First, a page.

There were those who sought to advance Bael's place in the hierarchy, and among them was Focalor, Mammon's seneschal and leader one of the three main factions working against the paranoid and treacherous Lord of Avarice. Focalor resented his lazy master for brushing off his duties and forcing them onto him, but did not plan to take the power of archduke for himself. Rather, Focalor worked with Gwla, Mammon's new consort to replace Glasya, in order to put Bael in a position where he would have to usurp Mammon, allowing him to become the power behind the throne and puppet Bael to advance his own plans. For his part, Bael's plot to overthrow Mammon involved the supplanting of Focalor first.
For everyone who would help Bael advance, there were many more who sought to exploit or discredit him, a group in which Mammon's lesser commanders, Caarcrinolaas and Melchon, fell into. Caarcrinolaas, who led 36 companies of barbazu, was patient, more willing to wait and allow the intrigues of others to open an opportunity for his ascent. He knew of Bael's ambitions, but neither supported nor revealed them. Melchon meanwhile led 18 companies of erinyes, those that refused to follow Glasya when she left Mammon. He was jealous of his stronger peers, a malcontent who masked his envy but would welcome any setback to Focalor or Mammon. The two conniving wretches lead the third court faction that detested Bael and sought to murder him, seize his forces, and use them to overthrow Mammon. Little did they know that doing so would serve the purposes of Glasya (although to what end was unclear).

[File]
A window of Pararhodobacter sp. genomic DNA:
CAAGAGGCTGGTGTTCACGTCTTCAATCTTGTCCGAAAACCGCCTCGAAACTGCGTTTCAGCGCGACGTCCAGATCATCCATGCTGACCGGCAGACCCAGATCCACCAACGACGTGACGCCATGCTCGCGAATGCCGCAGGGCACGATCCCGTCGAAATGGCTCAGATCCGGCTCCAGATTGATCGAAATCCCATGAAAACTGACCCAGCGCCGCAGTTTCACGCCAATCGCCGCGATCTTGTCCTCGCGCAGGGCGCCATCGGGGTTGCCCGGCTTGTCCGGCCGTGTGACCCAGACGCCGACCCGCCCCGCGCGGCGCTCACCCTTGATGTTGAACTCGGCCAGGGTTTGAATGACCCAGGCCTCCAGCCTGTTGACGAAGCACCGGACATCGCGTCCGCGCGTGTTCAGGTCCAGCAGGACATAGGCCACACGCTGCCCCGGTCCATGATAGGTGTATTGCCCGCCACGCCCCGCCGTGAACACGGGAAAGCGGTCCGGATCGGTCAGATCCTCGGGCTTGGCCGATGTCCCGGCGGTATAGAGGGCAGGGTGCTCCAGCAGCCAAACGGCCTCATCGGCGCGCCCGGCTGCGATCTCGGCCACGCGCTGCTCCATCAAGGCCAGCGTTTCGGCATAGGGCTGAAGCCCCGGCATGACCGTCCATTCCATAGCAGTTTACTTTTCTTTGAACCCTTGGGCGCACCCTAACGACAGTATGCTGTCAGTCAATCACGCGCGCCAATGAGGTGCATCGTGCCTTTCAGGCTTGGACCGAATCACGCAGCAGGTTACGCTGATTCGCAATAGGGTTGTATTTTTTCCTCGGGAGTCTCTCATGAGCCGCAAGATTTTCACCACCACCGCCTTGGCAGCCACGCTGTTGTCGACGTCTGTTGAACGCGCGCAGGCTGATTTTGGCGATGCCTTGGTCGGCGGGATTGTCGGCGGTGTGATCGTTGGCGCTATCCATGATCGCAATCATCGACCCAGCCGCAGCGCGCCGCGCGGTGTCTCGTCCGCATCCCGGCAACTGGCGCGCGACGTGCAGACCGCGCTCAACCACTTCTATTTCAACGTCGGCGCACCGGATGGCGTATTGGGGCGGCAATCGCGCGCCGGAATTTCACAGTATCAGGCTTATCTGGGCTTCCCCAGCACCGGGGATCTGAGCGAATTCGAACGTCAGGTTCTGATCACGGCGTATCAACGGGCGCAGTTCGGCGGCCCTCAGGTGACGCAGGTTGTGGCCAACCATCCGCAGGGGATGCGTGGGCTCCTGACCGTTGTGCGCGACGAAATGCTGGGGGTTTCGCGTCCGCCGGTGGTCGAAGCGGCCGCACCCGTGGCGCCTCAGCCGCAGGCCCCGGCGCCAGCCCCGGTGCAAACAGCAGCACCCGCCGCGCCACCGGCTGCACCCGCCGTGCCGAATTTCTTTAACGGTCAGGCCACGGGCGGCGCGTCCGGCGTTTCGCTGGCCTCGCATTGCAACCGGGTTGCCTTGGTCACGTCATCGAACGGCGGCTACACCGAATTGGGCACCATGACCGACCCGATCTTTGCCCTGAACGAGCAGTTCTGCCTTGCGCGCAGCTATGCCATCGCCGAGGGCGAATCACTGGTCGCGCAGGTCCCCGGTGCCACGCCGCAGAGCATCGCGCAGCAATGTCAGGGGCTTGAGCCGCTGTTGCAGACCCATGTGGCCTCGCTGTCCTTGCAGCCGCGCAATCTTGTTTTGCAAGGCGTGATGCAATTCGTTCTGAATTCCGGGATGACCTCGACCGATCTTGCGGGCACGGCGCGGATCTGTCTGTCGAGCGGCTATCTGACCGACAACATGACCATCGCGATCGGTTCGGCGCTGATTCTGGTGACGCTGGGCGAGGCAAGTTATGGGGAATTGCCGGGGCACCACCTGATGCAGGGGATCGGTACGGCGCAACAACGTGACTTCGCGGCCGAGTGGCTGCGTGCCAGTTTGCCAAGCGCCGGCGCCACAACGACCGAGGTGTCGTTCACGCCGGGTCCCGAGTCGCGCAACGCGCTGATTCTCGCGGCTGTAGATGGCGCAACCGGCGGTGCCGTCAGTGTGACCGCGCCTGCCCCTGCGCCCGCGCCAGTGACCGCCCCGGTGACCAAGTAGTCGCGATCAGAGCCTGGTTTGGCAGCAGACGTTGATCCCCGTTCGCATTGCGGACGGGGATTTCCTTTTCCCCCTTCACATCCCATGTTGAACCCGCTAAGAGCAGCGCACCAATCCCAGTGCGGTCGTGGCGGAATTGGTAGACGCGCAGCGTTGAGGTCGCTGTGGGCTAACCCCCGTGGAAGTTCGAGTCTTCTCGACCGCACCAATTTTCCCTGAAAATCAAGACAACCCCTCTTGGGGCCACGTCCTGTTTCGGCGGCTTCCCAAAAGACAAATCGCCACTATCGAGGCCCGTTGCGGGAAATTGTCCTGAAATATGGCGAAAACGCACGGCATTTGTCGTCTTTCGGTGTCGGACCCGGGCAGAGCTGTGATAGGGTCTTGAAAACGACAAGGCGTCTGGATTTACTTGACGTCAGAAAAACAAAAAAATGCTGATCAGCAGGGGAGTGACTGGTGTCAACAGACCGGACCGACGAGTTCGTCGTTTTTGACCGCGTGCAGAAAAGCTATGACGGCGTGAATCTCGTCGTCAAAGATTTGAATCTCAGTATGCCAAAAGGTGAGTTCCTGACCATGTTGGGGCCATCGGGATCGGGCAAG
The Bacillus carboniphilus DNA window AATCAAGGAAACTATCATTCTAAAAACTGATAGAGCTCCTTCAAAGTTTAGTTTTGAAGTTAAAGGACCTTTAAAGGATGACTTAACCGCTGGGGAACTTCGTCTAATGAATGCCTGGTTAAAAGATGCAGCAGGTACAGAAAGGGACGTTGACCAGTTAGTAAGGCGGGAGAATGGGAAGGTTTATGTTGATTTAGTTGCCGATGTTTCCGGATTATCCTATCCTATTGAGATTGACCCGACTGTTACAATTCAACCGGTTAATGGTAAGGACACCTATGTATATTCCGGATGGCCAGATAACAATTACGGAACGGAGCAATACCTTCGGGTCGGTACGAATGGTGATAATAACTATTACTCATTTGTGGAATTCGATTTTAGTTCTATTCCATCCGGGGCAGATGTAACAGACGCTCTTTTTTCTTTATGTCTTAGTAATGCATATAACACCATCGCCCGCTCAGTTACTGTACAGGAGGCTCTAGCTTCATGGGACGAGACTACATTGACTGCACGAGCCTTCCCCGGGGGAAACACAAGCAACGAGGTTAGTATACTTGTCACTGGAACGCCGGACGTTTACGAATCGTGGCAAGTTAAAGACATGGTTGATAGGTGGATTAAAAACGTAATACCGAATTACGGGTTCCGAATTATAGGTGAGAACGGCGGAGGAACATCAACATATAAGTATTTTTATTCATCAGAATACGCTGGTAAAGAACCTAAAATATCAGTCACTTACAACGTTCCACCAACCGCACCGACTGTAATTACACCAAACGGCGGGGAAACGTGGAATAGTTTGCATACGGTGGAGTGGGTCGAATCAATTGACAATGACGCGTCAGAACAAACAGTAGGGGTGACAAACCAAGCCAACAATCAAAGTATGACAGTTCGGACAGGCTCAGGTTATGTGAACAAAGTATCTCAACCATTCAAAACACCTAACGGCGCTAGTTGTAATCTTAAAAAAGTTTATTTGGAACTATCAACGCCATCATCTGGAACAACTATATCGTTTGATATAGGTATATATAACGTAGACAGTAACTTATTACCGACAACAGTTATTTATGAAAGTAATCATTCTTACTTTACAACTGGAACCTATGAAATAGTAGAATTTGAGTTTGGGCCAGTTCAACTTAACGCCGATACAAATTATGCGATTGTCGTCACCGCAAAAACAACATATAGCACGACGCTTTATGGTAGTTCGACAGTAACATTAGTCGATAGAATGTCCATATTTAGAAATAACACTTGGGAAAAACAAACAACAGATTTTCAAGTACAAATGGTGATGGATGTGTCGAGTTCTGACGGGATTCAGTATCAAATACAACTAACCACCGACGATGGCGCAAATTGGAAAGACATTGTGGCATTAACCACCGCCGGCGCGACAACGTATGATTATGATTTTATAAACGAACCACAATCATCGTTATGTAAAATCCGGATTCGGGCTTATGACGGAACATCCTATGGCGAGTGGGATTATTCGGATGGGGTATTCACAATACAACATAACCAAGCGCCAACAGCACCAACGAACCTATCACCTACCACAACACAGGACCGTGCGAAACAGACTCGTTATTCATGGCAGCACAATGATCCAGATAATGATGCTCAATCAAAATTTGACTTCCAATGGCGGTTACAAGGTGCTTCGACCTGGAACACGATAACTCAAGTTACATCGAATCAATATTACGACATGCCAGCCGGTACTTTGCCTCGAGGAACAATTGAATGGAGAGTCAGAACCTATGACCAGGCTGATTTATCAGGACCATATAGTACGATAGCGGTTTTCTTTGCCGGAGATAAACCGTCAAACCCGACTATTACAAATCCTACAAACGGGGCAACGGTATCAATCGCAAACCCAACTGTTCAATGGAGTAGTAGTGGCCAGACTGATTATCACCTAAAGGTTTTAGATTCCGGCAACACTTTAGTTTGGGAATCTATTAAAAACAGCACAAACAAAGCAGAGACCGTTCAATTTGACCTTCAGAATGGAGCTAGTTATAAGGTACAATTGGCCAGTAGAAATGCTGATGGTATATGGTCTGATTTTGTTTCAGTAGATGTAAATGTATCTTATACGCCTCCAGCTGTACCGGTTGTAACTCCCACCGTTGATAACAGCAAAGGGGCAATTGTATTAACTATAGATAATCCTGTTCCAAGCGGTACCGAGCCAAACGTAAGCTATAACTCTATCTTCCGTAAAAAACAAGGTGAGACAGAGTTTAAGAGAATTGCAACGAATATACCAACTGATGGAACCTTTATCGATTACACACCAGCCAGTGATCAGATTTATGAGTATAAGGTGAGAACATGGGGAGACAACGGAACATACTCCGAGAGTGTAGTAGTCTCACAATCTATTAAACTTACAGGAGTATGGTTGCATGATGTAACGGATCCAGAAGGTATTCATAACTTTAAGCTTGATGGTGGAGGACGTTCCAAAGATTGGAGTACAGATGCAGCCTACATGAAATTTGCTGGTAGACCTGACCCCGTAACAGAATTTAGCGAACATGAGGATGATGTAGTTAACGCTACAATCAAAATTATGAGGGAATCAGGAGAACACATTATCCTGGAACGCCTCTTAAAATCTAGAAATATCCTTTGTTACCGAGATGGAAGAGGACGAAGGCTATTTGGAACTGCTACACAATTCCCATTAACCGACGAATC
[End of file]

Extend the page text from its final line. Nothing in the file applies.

Servants[edit | edit source]
Bael had command over the most troops in Minauros, leading 66 companies (over twenty-thousand) of barbazu with tactical genius. Like many of Hell's dukes, he hesitated to enter a fight he wasn't certain he could win, and allowed his legions to engage instead.
Worshipers[edit | edit source]
Bael was glad to spare those he bested, although this was because he preferred to make servants out of enemies. Those who pledged their allegiance (and souls) to him would be bound to serve him, an offer of corruption over death that he presented to almost all beings with the notable, primary exception of demons. The Bronze General also welcomed mortals who could give him a political edge, recruiting such individuals and relying on their representation on his behalf in Mammon's court while he pursued his own interests.